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Old 16th Oct 2018, 12:22 pm   #1
suebutcher
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Default Separate current transformer?

A repair café is being set up in my home town, and the organisers have sent me a guide to safety written by the original promoters. It states in slightly odd English that for safety, electrical appliances must not be plugged directly into the mains, but through a "separate current transformer" that has no earth connection, which prevents "unilateral body connection to live parts". Any idea what they mean? Are they talking about an isolation transformer?
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Old 16th Oct 2018, 12:36 pm   #2
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Default Re: Separate current transformer?

sounds like an automatically translated text.
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Old 16th Oct 2018, 12:37 pm   #3
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Default Re: Separate current transformer?

I'd guess so. A current transformer wouldn't fit the rest of the wording - but an isolation transformer would.
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Old 16th Oct 2018, 1:42 pm   #4
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Default Re: Separate current transformer?

In my opinion - yes!
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Old 16th Oct 2018, 2:21 pm   #5
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Default Re: Separate current transformer?

It sounds as though they mean an isolation transformer, with the output "floating" so that you can't receive a shock from touching one side of the "mains".
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Old 16th Oct 2018, 4:14 pm   #6
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Default Re: Separate current transformer?

I hope they don't think that using an isolation transformer makes everything magically safe. It improves safety for live chassis designs; it does nothing at all for everything else, but may give the false impression of safety to those who do not understand.
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Old 16th Oct 2018, 4:32 pm   #7
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Default Re: Separate current transformer?

Quote:
Originally Posted by McMurdo View Post
sounds like an automatically translated text.
Agreed- "separate current" as idiom-free "isolated supply"- in other words, someone's cut-and-pasted standard recommendations that were written in another language as a minimum-effort tick-box exercise! Curious- I think of Aussies as practical and down-to-earth, surely there are pertinent national guidelines that don't require the post-Babelfish technical re-interpretation.
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Old 16th Oct 2018, 4:56 pm   #8
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Default Re: Separate current transformer?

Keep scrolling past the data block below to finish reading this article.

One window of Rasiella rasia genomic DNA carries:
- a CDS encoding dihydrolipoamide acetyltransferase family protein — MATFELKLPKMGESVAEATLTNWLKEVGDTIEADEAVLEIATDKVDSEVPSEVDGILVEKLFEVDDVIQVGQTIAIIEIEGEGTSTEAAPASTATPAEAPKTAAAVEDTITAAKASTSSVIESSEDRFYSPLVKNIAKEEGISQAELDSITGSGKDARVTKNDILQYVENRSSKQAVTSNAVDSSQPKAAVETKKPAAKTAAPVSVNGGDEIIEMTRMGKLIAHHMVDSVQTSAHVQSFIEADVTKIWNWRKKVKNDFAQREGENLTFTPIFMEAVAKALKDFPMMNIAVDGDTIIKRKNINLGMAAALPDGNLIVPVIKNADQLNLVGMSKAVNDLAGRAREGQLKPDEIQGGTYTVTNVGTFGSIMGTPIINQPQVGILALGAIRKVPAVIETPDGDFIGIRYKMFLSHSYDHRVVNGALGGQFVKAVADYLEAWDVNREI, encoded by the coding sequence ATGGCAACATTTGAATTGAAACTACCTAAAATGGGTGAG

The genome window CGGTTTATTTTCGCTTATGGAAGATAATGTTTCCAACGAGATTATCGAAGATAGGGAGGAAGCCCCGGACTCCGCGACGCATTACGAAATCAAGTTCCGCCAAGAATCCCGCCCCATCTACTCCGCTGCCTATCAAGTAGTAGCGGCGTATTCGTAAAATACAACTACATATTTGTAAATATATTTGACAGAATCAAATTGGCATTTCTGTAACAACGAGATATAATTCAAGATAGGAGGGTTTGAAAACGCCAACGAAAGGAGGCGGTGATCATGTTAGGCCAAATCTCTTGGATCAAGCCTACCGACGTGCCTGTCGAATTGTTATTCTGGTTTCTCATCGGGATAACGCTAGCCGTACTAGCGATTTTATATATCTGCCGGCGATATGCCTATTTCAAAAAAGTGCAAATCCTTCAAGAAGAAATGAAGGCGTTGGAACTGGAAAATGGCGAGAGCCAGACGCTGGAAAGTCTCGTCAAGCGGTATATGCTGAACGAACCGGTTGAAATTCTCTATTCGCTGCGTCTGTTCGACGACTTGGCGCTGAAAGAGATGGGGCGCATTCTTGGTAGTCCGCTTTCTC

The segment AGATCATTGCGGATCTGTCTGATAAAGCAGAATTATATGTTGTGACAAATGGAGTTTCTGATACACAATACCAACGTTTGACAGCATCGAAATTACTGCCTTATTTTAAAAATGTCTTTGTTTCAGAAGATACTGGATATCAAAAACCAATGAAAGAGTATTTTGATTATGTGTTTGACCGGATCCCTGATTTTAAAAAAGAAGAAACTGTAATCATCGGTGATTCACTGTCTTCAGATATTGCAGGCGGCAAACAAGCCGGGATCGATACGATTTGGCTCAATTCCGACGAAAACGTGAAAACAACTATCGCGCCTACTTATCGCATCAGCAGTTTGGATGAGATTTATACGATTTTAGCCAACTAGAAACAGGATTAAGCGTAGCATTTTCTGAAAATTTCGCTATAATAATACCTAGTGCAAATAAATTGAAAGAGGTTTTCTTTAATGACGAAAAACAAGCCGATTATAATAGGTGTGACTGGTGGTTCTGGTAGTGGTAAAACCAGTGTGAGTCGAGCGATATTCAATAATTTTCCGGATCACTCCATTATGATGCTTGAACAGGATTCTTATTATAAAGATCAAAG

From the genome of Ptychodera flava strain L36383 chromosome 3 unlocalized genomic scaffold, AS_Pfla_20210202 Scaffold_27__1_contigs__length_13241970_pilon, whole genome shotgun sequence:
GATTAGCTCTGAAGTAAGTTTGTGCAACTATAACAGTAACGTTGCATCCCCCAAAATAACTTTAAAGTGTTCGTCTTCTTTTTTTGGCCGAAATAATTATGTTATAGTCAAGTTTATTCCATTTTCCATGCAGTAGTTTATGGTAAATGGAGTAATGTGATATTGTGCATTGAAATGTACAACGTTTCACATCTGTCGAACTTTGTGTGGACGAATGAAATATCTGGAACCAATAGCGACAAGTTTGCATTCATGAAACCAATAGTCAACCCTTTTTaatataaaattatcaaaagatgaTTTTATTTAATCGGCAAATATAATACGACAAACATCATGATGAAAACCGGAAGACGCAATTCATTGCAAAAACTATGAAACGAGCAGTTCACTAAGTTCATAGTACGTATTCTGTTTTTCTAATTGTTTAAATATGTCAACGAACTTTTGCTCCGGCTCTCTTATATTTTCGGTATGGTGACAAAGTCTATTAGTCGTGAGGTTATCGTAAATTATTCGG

Hi Sue, I'm sure we would be interested in hearing more about this repair café when it is set up.

The current transformer could be an oblique reference to using a "clamp meter" to give an isolated feed to a DVM when measuring mains currents.

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Old 16th Oct 2018, 9:18 pm   #9
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Default Re: Separate current transformer?

I expect that the phrase 'current transformer' means a transformer of a recent design - i.e. one that is of 'current' manufacture, as opposed to something old and of possibly dubious quality. In the context of its proposed use, safety is obviously paramount - so a new / recently manufactured transformer has been stipulated.
Just an unfortunate mis-application of the word 'current' in the context of something electrical.
The transformer will almost certainly be an isolating transformer.

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Old 16th Oct 2018, 9:24 pm   #10
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Arrow Re: Separate current transformer?

Quote:
Originally Posted by G8HQP Dave View Post
An isolation transformer improves safety for live chassis designs; it does nothing at all for everything else . . .
I'll have to disagree with that statement, but I will not enter into a discussion here on that since it will take things off-topic. But you and I can discuss this in private via P.M.s - if you so wish.

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Old 16th Oct 2018, 9:29 pm   #11
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Default Re: Separate current transformer?

I wonder if it has been translated from Chinese? You can get some very odd phrasing!

Most likely an isolating transformer. However it might be an idea to find out exactly who is going to install this equipment and as stated in post #6 an isolating transformer does NOT make everything safe.

230V coming out of an isolation transformer is still 230V and still hurts (or worse)!
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Old 17th Oct 2018, 12:34 am   #12
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Default Re: Separate current transformer?

It (the conditions re the 'current transformer') will have been translated from Dutch as the "Repair Cafe" foundation is headquartered in Amsterdam (and that is assuming this set up is based on the foundation of that name - there are others).

Whoever is setting this up would be advised to get a ruling from the state electricity authority about some of the conditions regarding the electrical set-up in the"cafe".

They might not be entirely in-line with Australian regulations and practice.
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Old 17th Oct 2018, 12:57 am   #13
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Default Re: Separate current transformer?